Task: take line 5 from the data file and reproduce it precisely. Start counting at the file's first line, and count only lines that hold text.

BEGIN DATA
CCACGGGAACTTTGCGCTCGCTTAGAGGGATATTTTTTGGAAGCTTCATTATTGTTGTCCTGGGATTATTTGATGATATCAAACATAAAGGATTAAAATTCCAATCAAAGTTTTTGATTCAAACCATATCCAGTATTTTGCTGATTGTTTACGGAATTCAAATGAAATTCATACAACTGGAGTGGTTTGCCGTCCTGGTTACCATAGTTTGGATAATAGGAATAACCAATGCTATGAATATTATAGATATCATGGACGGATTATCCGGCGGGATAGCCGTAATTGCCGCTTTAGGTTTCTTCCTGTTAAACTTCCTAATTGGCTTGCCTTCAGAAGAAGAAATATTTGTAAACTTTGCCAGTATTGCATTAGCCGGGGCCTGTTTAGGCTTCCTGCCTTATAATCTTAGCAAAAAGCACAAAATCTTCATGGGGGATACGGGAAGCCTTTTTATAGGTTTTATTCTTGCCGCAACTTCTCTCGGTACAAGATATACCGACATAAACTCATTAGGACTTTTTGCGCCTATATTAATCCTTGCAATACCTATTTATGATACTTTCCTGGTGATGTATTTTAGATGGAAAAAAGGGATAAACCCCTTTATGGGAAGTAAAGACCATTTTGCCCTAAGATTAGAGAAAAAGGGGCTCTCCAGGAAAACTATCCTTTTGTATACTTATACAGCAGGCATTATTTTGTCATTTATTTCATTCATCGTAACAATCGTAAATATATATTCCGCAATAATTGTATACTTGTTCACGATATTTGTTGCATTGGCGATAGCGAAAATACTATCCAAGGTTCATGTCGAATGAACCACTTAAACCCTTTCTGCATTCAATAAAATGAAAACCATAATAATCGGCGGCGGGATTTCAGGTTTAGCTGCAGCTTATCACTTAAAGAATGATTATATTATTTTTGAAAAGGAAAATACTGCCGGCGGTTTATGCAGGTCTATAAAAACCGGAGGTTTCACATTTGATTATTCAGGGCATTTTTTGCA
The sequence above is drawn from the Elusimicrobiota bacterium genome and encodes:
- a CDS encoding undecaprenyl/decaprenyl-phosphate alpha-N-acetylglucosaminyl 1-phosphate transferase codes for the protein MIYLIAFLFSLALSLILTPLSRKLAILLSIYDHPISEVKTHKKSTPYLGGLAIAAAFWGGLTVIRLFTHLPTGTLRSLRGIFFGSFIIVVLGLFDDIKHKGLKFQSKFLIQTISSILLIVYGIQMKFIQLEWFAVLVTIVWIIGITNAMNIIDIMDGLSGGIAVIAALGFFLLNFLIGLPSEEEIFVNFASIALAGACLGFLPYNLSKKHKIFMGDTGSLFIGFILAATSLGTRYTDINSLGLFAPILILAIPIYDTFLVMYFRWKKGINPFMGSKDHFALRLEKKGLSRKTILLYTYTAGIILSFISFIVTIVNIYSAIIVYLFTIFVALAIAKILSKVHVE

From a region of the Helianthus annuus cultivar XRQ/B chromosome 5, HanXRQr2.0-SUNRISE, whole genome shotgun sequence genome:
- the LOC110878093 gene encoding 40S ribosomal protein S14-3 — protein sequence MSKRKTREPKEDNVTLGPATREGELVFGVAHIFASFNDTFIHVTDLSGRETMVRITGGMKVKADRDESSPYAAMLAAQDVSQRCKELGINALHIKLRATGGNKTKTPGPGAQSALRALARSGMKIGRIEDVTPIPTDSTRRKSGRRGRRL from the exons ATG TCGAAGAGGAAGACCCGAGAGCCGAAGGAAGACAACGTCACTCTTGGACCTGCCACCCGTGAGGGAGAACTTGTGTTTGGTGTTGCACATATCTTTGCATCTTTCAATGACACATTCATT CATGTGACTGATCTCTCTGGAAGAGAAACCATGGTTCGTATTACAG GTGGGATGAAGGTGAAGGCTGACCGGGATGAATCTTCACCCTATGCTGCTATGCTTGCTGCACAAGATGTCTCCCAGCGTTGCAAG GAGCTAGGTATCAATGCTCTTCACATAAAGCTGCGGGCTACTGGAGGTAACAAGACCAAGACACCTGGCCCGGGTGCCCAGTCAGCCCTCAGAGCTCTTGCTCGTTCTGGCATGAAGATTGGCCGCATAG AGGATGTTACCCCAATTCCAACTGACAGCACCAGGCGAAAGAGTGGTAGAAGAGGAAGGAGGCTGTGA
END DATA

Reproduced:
- the LOC110878093 gene encoding 40S ribosomal protein S14-3 — protein sequence MSKRKTREPKEDNVTLGPATREGELVFGVAHIFASFNDTFIHVTDLSGRETMVRITGGMKVKADRDESSPYAAMLAAQDVSQRCKELGINALHIKLRATGGNKTKTPGPGAQSALRALARSGMKIGRIEDVTPIPTDSTRRKSGRRGRRL from the exons ATG TCGAAGAGGAAGACCCGAGAGCCGAAGGAAGACAACGTCACTCTTGGACCTGCCACCCGTGAGGGAGAACTTGTGTTTGGTGTTGCACATATCTTTGCATCTTTCAATGACACATTCATT CATGTGACTGATCTCTCTGGAAGAGAAACCATGGTTCGTATTACAG GTGGGATGAAGGTGAAGGCTGACCGGGATGAATCTTCACCCTATGCTGCTATGCTTGCTGCACAAGATGTCTCCCAGCGTTGCAAG GAGCTAGGTATCAATGCTCTTCACATAAAGCTGCGGGCTACTGGAGGTAACAAGACCAAGACACCTGGCCCGGGTGCCCAGTCAGCCCTCAGAGCTCTTGCTCGTTCTGGCATGAAGATTGGCCGCATAG AGGATGTTACCCCAATTCCAACTGACAGCACCAGGCGAAAGAGTGGTAGAAGAGGAAGGAGGCTGTGA